Darrell Wildt, San Joaquin County Office of Education
October 30, 2014
Every month in our UCCI newsletter, we feature one of the extraordinary educators we have worked with at the UCCI Institutes and in the UCCI Teacher Exchange. We started this feature so that we could have a way of publicly showcasing how creative, innovative, and smart California teachers are. We archive every issue of the Teacher Spotlight here, on the UCCI website, at our Teacher Spotlight page.
Darrell Wildt, San Joaquin County Office of Eduction
Every month in this newsletter, we feature one of the extraordinary educators we have worked with at the UCCI Institutes and in the UCCI Teacher Exchange. We started this feature because we were struck by how creative, innovative, and smart California teachers are—and wanted others to meet them. These features are also collected on the UCCI website on our Teacher Spotlight page.This month the Spotlight is on Darrell Wildt, a teacher at one.Lodi, a program of the San Joaquin County Office of Education. Darrell has the unique distinction of teaching both math and history, and his deep understanding of and appreciation for both subjects has allowed him to help his students understand the relevance of and the connections between these two seemingly disparate subjects. Meanwhile, Darrell’s knack for blending curricula in this way has led to a passion for and commitment to teaching integrated courses.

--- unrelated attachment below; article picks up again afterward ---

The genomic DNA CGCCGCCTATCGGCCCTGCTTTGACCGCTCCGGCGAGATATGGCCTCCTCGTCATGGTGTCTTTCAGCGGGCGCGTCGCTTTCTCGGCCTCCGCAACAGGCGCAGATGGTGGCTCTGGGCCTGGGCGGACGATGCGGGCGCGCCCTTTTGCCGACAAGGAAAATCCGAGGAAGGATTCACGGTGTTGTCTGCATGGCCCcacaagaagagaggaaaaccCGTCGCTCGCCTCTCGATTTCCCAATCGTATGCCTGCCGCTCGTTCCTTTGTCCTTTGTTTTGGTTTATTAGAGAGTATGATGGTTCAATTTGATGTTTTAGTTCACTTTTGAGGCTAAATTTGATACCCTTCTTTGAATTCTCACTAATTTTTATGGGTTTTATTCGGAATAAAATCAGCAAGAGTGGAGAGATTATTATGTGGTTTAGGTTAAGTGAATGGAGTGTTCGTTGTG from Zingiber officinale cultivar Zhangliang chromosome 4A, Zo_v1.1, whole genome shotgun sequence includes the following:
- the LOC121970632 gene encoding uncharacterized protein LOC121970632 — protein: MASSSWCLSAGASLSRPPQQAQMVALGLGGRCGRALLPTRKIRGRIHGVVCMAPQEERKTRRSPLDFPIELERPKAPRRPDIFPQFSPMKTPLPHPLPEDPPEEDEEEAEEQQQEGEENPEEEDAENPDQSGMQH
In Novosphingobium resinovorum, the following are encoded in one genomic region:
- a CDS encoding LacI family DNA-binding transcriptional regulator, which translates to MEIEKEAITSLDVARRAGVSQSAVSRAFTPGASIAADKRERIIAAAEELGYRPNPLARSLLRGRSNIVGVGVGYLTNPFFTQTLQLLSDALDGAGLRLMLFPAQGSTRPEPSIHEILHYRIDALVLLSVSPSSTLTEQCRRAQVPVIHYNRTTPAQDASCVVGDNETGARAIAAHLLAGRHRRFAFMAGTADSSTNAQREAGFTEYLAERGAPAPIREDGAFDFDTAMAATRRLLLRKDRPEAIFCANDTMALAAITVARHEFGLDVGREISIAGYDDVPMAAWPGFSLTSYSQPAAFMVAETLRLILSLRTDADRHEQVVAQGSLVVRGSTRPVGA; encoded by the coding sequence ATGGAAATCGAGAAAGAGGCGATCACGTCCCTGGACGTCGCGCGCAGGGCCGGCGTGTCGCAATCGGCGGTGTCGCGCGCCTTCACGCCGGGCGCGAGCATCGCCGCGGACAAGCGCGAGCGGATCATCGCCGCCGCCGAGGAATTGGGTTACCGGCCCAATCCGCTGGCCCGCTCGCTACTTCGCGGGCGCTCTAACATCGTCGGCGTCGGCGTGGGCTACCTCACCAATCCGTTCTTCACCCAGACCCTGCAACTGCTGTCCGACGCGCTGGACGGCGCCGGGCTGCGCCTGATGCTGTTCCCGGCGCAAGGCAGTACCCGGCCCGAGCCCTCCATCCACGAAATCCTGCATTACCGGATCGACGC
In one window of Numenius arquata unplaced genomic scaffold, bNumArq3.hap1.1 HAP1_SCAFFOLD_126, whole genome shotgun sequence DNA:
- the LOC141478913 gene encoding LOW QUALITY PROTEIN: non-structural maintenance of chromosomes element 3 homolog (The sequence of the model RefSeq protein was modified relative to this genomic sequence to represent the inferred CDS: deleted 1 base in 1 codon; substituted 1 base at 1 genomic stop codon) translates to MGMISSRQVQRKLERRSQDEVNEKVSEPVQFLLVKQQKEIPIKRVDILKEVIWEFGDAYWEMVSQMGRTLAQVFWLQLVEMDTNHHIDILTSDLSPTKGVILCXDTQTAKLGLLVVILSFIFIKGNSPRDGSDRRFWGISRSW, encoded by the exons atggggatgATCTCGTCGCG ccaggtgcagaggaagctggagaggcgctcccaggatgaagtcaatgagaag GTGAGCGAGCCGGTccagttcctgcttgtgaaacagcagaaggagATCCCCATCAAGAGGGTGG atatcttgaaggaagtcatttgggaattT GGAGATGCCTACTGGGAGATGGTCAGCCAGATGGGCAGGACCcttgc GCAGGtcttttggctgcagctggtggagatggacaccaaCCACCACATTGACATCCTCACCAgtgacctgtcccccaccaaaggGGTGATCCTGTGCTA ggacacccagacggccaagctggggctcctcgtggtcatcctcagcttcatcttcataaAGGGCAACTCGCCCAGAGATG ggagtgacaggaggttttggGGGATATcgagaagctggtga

Darrell said his original goal was to teach at the college level, but while working as a Probation Assistant for San Joaquin County and the county’s office of education (SJCOE), he discovered the power education had to transform the lives of the individuals with whom he was working. Through his support work with SJCOE schools, Darrell saw a need he felt he could fill. “I had a lot of course development ideas that I saw missing in the school program, and I thought about ways I could help fill those gaps. And I realized that if I could help empower students, and help reveal their own genuine ability to do things for themselves, then that’s what I wanted to do with my life.”